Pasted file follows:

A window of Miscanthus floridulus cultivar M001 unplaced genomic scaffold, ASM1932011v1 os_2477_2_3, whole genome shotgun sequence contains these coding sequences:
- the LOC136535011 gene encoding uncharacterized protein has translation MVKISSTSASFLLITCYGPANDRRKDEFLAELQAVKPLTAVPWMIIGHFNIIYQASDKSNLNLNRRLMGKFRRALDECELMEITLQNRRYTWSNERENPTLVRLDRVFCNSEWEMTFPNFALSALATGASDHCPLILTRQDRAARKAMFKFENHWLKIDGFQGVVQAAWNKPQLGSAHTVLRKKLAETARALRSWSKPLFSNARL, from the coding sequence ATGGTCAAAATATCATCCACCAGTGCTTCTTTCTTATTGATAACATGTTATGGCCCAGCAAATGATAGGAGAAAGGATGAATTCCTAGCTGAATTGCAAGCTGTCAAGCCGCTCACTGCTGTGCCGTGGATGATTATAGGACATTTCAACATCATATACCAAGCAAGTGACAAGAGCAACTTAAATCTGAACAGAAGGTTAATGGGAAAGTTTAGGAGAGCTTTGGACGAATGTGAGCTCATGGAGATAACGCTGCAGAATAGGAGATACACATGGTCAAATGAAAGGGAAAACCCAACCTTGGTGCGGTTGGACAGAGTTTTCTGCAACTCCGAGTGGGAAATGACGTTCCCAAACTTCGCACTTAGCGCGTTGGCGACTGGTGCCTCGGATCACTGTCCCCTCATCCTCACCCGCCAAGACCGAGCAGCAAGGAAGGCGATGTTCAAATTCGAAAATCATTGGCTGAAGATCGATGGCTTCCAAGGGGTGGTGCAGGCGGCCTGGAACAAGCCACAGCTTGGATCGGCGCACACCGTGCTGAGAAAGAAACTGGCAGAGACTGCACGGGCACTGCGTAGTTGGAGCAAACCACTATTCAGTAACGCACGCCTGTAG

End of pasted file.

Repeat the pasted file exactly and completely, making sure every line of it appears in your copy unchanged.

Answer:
A window of Miscanthus floridulus cultivar M001 unplaced genomic scaffold, ASM1932011v1 os_2477_2_3, whole genome shotgun sequence contains these coding sequences:
- the LOC136535011 gene encoding uncharacterized protein has translation MVKISSTSASFLLITCYGPANDRRKDEFLAELQAVKPLTAVPWMIIGHFNIIYQASDKSNLNLNRRLMGKFRRALDECELMEITLQNRRYTWSNERENPTLVRLDRVFCNSEWEMTFPNFALSALATGASDHCPLILTRQDRAARKAMFKFENHWLKIDGFQGVVQAAWNKPQLGSAHTVLRKKLAETARALRSWSKPLFSNARL, from the coding sequence ATGGTCAAAATATCATCCACCAGTGCTTCTTTCTTATTGATAACATGTTATGGCCCAGCAAATGATAGGAGAAAGGATGAATTCCTAGCTGAATTGCAAGCTGTCAAGCCGCTCACTGCTGTGCCGTGGATGATTATAGGACATTTCAACATCATATACCAAGCAAGTGACAAGAGCAACTTAAATCTGAACAGAAGGTTAATGGGAAAGTTTAGGAGAGCTTTGGACGAATGTGAGCTCATGGAGATAACGCTGCAGAATAGGAGATACACATGGTCAAATGAAAGGGAAAACCCAACCTTGGTGCGGTTGGACAGAGTTTTCTGCAACTCCGAGTGGGAAATGACGTTCCCAAACTTCGCACTTAGCGCGTTGGCGACTGGTGCCTCGGATCACTGTCCCCTCATCCTCACCCGCCAAGACCGAGCAGCAAGGAAGGCGATGTTCAAATTCGAAAATCATTGGCTGAAGATCGATGGCTTCCAAGGGGTGGTGCAGGCGGCCTGGAACAAGCCACAGCTTGGATCGGCGCACACCGTGCTGAGAAAGAAACTGGCAGAGACTGCACGGGCACTGCGTAGTTGGAGCAAACCACTATTCAGTAACGCACGCCTGTAG